The US EPA had set today as one of two dates for "stakeholders" (people affected by the potential gas drilling in the Marcellus Shale under our neck of the woods) to offer their opinions and viewpoints to EPA officials. Having a flexible work schedule allowed me to be present for one of these meetings, so I had registered for one of the two-minute speaking slots by which I might personally address the EPA. I had prepared my remarks, rehearsed them until they came to one minute and forty-five seconds (better not to get cut off), and brought them folded neatly in the books I carry with me everywhere. I was ready to offer my thoughts on whether the EPA should allow the harvesting of natural gas by hydrofracturing ("fracking") in New York.

As I stood in the foyer scanning the documents prepared for the speakers, I realized that the EPA had not come to hear our positions on fracking. Their purpose here was not to hear "for" and "against" positions on fracking. Instead, the EPA was soliciting comments, concerns, and suggestions about the methodology of an imminent study on the relationship between fracking and drinking water. The comments I had prepared totally missed the mark. (So did ninety percent of the speakers' comments. Consciously or unconsciously, the vast majority of the two-minute tirades urged the EPA toward or away from hydrofracking, but did not address the question the EPA had asked.)

I stood in the foyer in a crisis. Did I have anything useful to say to the EPA? What did I know about methodologies for studying fracking and drinking water? Why shouldn't I just go home now and get other stuff done?

Having made the thirty-minute drive into town (and found a sweet parking space), I didn't surrender the opportunity immediately. While the opening remarks of the EPA officials and the moderator droned through the theater, I meditated on the EPA info sheets. They sought input on methodology, research design, and testing sites. Testing sites.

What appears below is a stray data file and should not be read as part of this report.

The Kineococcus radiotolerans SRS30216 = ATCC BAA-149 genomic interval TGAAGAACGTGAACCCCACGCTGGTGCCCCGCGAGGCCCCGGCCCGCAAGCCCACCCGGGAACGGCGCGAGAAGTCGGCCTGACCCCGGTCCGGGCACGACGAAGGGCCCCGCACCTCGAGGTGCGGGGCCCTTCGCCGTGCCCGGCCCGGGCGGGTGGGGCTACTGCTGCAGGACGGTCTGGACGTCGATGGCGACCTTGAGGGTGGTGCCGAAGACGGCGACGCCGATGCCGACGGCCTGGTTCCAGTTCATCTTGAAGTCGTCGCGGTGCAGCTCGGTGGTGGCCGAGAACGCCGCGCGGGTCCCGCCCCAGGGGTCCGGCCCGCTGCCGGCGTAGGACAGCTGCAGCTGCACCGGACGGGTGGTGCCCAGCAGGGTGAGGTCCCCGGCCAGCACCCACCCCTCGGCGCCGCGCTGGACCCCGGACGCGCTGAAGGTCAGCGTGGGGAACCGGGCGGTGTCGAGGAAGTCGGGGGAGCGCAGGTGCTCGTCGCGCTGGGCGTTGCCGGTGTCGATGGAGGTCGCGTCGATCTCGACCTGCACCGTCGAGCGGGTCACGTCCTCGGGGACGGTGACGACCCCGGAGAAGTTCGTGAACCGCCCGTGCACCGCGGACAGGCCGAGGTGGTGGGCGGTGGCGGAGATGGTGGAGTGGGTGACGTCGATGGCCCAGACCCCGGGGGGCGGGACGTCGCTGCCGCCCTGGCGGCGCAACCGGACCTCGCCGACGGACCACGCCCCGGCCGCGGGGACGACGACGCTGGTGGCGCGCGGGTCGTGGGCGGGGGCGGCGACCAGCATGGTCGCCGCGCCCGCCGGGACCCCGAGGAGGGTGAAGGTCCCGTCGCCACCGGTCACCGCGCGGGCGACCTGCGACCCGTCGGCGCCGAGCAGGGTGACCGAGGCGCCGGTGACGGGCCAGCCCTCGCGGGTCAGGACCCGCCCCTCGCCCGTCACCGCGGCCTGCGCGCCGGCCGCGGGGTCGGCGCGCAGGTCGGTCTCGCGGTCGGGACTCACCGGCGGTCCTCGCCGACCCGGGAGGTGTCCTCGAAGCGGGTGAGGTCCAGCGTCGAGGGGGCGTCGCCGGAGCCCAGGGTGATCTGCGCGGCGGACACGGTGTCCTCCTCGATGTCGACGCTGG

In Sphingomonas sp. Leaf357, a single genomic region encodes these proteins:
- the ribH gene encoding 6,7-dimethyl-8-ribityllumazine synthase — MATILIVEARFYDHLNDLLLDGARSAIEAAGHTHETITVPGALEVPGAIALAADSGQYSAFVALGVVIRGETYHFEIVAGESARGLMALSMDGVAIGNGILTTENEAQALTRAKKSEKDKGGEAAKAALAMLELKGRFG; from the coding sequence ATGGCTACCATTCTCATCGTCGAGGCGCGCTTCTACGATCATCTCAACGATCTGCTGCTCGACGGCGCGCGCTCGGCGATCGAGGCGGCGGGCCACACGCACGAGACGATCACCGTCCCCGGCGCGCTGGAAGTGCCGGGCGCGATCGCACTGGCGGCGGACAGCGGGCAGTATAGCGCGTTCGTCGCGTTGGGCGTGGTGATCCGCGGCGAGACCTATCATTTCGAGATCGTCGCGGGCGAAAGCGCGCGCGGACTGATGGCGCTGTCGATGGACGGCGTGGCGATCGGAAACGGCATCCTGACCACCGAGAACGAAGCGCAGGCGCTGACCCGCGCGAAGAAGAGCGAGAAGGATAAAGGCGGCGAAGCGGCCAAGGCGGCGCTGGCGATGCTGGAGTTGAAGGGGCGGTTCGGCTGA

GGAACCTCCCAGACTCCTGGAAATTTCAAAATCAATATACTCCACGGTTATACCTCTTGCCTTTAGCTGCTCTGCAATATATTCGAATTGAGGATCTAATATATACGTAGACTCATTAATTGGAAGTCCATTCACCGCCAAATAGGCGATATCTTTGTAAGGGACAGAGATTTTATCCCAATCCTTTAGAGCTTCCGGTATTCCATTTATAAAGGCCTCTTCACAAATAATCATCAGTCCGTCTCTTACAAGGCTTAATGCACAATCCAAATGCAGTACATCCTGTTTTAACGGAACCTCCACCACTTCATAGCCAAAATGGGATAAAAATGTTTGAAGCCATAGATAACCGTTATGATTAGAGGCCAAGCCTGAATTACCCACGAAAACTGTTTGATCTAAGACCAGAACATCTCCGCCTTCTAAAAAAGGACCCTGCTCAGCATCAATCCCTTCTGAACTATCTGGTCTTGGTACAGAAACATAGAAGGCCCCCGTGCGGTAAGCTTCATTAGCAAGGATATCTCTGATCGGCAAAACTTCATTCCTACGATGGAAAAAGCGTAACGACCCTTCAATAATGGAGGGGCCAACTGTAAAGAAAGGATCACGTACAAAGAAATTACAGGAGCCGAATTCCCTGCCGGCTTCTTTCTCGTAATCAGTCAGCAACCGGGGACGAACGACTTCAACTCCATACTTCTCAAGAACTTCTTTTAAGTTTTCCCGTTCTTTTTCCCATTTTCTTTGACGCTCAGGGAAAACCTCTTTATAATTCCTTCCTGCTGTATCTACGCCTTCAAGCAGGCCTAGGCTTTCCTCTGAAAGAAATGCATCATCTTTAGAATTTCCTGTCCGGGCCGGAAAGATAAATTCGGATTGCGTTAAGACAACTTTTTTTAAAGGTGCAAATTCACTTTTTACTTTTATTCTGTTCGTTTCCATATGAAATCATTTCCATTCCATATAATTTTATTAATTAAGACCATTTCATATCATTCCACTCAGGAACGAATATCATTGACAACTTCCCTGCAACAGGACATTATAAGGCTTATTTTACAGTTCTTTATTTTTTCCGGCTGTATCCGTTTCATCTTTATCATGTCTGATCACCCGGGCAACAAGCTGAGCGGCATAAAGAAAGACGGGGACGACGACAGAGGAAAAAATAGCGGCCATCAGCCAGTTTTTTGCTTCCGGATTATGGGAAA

We're in the "stewardship season" for most Christian congregations. "Stewardship" to most pew-sitting Christians means "how much money should I give to the Church?" or "how much money do I have to give back to God?" But a broader understanding includes the question of how I can use all the gifts I have been given to serve God and neighbor. Whenever we find something within our "possession," Christians ask, "How can this be used to bless someone else?"

The Spirit gave me a flash of insight as I stood in the back of the Forum. I could not offer scientifically informed input on the design of the fracking and water study. But I could offer them my land.

I sat in the theatre seat and hastily rewrote my two-minute speech. I described our parcel of land, its unique hydrological qualities, and its proximity to likely gas drilling sites. I told this EPA panel that if that sounded like a good place to study, they could come and use our property. I even offered to make them coffee and a strawberry rhubarb pie when they showed up. And I was done with more than thirty seconds left on the clock.

I went to the coat check to pick up my bag (security is everything, now), and before I could step out the door a young lady by the name of Shelley introduced herself to me.

"I'm a science writer from Fortune 500," she said. "I'm interested in what you said back there, can we talk more?"

Her evening would be taken up by these meetings, so we would have to talk the next morning. I remembered that I had agreed to cook breakfast at home the next morning, so scheduling a meeting with a journalist in Binghamton would endanger domestic tranquility. In another fit of Spirit-led insight, I offered Shelley to join us for breakfast.

She accepted, and we set breakfast for nine-thirty, late enough that our household would have a chance to advance its appearance at least a little above our normal pajama-and-slippers late breakfast attire. Thus it was that on Thursday of last week we entertained a Fortune 500 journalist from Manhattan with scrambled eggs, homemade biscuits, bacon, and coffee. It was another chance to offer what we have to others, by food, fellowship, and an opportunity to see the landscape that will be most impacted by whatever gas drilling happens.

All because I stuck around for two minutes and offered what I had.

The EPA hasn't called yet, but it's a federal-level government agency. We need to give them time.